Lynda Spence trial: Jury retires to consider verdicts
- 2 April 2013
- From the section Glasgow & West Scotland
The jury in the trial of two men accused of murdering missing businesswoman Lynda Spence has retired to consider its verdicts.
Colin Coats and Philip Wade, both 42, deny torturing and killing the 27-year-old financial adviser, who was last seen in Glasgow in April 2011.
Her body has never been found.
At the High Court in Glasgow, judge Lord Pentland told jurors they would have to rely on circumstantial evidence in reaching their verdict.
Lord Pentland told the jury of six men and seven women: "Social or moral judgments have no part to play in a court of law."
He said feelings of "disapproval, revulsion or outrage" over the evidence heard should have no part to play in their deliberations.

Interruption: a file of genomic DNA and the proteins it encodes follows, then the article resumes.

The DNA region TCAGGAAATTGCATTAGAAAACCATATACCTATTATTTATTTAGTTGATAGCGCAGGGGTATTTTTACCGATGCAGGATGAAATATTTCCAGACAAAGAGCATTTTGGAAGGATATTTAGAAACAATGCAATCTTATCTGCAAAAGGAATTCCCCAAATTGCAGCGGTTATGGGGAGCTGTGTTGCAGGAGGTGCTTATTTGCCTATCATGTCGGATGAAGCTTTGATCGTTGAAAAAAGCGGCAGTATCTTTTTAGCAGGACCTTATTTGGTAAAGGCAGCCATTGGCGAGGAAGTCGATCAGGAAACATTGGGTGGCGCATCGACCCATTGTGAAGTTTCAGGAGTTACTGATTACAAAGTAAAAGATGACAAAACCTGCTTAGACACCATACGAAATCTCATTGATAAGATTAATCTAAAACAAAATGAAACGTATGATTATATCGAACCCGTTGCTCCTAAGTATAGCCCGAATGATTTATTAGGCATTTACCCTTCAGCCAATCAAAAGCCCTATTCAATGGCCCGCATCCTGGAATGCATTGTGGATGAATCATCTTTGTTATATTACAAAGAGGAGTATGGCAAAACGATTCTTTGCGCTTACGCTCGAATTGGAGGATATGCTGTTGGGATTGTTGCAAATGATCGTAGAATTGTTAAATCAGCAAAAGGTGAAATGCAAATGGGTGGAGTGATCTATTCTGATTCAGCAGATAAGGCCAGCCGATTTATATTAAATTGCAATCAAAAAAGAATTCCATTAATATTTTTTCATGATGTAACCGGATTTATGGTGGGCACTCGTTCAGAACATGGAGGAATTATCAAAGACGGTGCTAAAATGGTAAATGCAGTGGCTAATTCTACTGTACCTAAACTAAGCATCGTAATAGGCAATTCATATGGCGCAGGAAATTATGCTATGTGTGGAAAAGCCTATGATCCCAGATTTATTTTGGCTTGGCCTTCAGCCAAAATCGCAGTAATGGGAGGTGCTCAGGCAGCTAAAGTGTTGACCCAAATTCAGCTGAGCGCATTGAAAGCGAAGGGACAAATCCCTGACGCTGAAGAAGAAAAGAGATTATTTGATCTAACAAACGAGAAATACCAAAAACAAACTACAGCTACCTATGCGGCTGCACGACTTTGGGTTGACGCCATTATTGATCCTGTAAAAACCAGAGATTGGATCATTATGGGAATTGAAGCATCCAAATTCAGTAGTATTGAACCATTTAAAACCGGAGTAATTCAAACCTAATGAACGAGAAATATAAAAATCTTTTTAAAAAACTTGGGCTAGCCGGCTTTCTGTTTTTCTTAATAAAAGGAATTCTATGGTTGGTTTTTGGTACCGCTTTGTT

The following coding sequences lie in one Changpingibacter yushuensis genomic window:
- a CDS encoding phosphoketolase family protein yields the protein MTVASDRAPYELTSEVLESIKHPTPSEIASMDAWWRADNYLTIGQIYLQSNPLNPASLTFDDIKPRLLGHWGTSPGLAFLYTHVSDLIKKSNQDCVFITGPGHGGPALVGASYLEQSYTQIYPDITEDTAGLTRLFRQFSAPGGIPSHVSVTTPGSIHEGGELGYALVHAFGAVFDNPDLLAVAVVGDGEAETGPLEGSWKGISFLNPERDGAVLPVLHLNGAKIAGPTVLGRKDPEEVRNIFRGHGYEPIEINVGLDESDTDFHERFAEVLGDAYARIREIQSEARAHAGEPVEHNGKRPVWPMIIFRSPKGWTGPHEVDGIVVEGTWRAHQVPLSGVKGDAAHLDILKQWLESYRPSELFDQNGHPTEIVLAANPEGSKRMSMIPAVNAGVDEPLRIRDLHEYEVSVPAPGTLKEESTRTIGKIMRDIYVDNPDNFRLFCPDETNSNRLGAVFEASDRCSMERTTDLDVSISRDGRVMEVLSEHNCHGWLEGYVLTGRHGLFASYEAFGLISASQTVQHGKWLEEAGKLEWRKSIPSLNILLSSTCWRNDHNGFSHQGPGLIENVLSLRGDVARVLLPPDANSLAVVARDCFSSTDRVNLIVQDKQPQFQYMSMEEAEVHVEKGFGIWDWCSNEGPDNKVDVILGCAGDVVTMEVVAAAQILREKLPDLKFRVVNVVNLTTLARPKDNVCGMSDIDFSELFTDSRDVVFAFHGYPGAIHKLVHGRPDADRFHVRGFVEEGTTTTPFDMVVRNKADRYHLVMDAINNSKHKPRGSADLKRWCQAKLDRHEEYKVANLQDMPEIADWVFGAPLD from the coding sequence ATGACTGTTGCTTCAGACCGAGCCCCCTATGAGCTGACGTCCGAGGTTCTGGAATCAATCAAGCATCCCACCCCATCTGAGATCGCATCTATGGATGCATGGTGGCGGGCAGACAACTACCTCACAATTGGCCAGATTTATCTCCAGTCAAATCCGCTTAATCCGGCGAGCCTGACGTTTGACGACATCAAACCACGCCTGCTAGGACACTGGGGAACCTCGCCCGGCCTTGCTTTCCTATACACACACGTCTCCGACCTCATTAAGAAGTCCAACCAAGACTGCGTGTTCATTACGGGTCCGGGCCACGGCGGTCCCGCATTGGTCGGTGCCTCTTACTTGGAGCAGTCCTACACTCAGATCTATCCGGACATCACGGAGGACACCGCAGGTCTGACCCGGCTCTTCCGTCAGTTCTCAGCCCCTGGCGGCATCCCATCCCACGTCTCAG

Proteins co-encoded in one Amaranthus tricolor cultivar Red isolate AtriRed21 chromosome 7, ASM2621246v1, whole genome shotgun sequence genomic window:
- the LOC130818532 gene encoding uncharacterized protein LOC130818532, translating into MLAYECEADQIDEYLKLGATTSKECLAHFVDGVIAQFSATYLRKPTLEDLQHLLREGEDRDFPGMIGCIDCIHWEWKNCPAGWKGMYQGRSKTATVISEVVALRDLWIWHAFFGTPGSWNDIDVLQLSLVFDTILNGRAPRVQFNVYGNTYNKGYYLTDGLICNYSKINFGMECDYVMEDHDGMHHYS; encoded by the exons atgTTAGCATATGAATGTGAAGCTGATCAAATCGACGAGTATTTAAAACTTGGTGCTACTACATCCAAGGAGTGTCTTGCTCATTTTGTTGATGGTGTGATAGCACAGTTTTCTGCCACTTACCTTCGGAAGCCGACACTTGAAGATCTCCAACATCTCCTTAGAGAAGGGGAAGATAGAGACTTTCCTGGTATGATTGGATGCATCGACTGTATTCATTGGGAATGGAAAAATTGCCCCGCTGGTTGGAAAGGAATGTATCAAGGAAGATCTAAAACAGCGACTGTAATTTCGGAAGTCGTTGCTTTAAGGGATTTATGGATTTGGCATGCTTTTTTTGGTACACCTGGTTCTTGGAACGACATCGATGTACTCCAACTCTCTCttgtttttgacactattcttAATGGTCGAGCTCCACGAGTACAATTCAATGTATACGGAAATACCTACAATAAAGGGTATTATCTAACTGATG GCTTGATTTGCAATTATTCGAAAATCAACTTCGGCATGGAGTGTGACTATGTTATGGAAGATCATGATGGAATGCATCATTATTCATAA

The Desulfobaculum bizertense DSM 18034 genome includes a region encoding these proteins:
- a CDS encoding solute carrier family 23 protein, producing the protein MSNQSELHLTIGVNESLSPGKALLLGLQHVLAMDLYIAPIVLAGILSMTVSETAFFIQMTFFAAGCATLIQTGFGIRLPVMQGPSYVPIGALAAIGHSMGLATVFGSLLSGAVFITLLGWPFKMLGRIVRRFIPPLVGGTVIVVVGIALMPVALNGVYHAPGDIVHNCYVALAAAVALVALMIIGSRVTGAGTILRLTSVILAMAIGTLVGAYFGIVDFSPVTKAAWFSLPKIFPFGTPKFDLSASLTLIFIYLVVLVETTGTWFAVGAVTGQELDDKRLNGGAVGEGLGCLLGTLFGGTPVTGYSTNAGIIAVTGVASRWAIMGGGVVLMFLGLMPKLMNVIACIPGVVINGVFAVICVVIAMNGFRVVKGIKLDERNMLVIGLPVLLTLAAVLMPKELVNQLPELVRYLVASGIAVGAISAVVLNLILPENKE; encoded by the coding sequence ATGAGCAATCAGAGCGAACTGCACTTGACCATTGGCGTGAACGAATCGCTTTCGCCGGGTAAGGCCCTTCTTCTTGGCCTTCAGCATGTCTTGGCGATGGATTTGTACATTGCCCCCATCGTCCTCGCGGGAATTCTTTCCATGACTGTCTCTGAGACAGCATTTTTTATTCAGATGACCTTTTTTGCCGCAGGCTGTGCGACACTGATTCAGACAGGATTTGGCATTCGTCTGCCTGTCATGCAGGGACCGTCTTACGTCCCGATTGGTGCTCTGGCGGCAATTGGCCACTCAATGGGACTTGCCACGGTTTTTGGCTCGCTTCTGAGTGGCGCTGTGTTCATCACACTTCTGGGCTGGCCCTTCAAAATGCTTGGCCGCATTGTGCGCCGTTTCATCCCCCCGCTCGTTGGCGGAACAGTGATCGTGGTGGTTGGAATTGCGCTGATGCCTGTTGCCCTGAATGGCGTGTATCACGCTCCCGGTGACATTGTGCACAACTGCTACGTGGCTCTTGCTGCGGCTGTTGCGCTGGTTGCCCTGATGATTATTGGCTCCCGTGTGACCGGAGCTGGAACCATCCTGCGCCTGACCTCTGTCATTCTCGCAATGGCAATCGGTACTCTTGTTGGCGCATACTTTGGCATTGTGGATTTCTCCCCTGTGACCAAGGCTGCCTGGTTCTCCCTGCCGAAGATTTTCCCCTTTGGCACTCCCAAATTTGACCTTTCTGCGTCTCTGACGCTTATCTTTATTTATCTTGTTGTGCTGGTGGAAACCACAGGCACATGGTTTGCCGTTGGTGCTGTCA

The judge said: "Put out of your mind prejudices or preconceptions."
He added that they must put any feelings of sympathy aside and consider only the evidence.
Lord Pentland said: "What you are not allowed to do is speculate. Your verdict must be on the basis of the evidence you have heard."
The judge told the jurors: "There is no time limit on your deliberations, you must not feel you have to rush.
"It is important you do not rush to judgement, take as long as you need."
The jury has now stopped deliberations for the night and will reconvene to consider its verdicts on Wednesday morning.